5. Jones v. Harvey, 82 So.2d 371, 372 (Fla. 1955). Without notice to petitioners or to the corporation, the trial court entered an order enjoining petitioners from interfering with the operation of the restaurant and appointed a receiver for the corporation's assets. The trial court denied petitioners' motions to dismiss the complaint and to dissolve the injunction and discharge the receiver. The trial court also ordered the sale of the corporation's stock and assets. The supreme court granted supersedes pending prosecution of certiorari. The court granted certiorari and quashed the judgment appointing the receiver and ordering the sale of the corporation's stock and assets. The court found no basis for the appointment of the receiver or for the sale of the stock. There was no showing of fraud, double-dealing, or loss of corporate assets.
6. Biltmore Motor Corp. v. Roque, 291 So.2d 114 (Fla. 3d DCA 1971). The court determined that there had been no showing of reversible error by the trial court, and that appellants had entered into a scheme to dilute the value of appellee's stock. The court found there was no legitimate business purpose for appellant's actions, and that appellants had committed an abuse of discretion and a violation of their fiduciary duties to appellee. The revocation and recission of the mandatory recapitalization was affirmed.
7. Tillis v. United Parts, Inc., 395 So.2d 618 (Fla. 5th DCA 1981). The circuit court dismissed the action for failure to state a claim. The court reversed the circuit court's decision. The court ruled that appellants' allegations sufficiently stated a claim that appellees violated their fiduciary duty as majority shareholders, and corporate officers. In so ruling, the court recognized that appellees' had a duty to buy stock at the lowest attainable price for the corporation, and their failure to do so, especially when they were also acting in their own self-interest, if proven, could have supported a derivative claim.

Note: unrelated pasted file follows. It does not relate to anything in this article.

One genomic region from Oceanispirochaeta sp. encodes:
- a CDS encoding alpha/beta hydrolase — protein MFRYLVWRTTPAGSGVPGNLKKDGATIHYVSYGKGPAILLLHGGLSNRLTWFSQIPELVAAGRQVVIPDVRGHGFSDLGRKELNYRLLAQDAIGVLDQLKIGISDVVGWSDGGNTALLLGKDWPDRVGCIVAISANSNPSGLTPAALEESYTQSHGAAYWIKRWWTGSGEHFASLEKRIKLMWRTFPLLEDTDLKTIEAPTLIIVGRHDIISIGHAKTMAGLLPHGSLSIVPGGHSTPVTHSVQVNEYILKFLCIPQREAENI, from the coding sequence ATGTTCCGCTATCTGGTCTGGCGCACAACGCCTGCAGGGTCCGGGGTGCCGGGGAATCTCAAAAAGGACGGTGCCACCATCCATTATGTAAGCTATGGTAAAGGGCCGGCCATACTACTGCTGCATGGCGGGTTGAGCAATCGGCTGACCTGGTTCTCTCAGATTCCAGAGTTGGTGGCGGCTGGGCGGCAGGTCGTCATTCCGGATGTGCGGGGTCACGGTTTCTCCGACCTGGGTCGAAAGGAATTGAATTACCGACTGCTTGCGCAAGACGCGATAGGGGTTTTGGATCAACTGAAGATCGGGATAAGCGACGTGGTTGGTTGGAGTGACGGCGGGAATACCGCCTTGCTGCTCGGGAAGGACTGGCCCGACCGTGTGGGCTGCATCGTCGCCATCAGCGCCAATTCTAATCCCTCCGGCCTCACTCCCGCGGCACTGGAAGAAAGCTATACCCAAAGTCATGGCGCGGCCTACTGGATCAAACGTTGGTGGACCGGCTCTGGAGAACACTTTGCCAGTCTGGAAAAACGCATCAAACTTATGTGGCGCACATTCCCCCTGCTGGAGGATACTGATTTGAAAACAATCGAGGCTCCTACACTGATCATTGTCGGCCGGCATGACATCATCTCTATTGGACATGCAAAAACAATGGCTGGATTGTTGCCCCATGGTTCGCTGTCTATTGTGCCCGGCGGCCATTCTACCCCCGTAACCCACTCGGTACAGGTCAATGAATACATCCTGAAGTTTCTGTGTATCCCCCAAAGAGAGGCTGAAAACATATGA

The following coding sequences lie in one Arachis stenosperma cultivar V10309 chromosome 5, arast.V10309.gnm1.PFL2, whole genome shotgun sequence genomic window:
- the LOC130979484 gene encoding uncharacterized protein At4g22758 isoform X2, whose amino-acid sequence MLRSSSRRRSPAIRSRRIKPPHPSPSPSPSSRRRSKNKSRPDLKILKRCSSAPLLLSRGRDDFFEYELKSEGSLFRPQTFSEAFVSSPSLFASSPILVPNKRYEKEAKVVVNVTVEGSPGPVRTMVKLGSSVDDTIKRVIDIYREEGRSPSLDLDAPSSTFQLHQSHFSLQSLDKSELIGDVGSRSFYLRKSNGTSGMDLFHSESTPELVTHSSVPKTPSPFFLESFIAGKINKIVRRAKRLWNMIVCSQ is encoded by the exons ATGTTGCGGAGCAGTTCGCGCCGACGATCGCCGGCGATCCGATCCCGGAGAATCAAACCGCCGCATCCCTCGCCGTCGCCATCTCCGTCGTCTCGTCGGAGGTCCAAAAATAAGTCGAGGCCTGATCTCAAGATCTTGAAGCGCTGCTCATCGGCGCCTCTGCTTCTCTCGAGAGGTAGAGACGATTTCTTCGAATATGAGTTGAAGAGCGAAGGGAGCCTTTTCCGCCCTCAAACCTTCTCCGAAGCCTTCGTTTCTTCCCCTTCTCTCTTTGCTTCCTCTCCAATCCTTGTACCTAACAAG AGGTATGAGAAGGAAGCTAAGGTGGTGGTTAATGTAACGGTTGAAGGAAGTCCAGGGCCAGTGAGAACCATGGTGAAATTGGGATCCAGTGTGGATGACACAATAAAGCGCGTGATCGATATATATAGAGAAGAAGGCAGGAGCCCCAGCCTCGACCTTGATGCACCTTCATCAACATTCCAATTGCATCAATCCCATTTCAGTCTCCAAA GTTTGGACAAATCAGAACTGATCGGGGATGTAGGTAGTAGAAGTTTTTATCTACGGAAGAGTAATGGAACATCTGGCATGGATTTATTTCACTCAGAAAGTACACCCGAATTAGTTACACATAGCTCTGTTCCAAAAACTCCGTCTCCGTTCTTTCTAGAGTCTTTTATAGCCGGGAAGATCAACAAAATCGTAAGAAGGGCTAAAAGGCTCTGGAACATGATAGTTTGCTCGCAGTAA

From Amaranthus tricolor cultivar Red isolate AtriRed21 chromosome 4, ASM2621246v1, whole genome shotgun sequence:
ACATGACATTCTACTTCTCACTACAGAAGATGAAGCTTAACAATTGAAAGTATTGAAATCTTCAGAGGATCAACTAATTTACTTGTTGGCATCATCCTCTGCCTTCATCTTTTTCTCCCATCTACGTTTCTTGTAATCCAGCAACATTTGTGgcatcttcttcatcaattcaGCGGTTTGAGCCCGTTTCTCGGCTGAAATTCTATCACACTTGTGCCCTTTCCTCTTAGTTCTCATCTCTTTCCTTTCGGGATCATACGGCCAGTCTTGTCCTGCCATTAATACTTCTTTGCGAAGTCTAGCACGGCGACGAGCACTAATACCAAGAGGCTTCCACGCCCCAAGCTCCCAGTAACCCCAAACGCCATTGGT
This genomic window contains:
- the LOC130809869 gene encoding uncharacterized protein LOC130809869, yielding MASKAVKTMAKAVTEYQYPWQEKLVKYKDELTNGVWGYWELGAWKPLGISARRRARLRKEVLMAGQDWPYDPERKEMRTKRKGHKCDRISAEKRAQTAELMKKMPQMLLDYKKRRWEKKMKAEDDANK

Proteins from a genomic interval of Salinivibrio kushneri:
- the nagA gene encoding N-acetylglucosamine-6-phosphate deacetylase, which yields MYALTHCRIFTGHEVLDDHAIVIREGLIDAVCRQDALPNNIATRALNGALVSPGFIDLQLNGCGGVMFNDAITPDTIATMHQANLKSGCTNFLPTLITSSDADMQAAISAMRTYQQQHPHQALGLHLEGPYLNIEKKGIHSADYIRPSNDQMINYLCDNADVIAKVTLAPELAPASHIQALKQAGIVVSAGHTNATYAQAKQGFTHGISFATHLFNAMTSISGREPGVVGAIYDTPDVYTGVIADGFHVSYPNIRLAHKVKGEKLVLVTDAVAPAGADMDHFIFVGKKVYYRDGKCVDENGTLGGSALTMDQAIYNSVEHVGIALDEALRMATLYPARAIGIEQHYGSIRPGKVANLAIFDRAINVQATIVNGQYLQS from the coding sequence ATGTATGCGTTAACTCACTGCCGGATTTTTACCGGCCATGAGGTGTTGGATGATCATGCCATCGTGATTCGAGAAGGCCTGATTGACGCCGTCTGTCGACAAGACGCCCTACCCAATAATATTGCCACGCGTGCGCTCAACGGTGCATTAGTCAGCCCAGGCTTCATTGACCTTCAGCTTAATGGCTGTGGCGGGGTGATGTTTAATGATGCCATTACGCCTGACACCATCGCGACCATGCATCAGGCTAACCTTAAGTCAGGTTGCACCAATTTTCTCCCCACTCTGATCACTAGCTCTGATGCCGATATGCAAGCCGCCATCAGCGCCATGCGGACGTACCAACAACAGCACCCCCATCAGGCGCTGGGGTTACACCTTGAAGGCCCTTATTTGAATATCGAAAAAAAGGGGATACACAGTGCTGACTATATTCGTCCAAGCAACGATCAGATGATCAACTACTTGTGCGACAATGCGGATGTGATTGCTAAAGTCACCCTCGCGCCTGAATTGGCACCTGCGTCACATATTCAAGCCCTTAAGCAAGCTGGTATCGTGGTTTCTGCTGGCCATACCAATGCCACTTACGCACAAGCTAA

8. Munshower v. Kolbenheyer, 732 So.2d 385 (Fla. 3d DCA 1999). The court affirmed the order, finding that the trial court's conclusions were supported by the evidence presented and that there was no basis to disturb its findings or valuations. The court further found no error in the trial court's denial of plaintiff's request for attorney fees and expert witness fees because defendants did not act fraudulently or illegally. However, in addressing the part of the final judgment withholding in escrow a portion of the value payment to plaintiff, the court found error only in the amount withheld. While the trial court had the authority to consider the amount that plaintiff owed to defendant corporation as a set-off to his award, it abused its discretion in withholding an amount much greater than defendants asserted he owed. Accordingly, the court modified that portion of the judgment.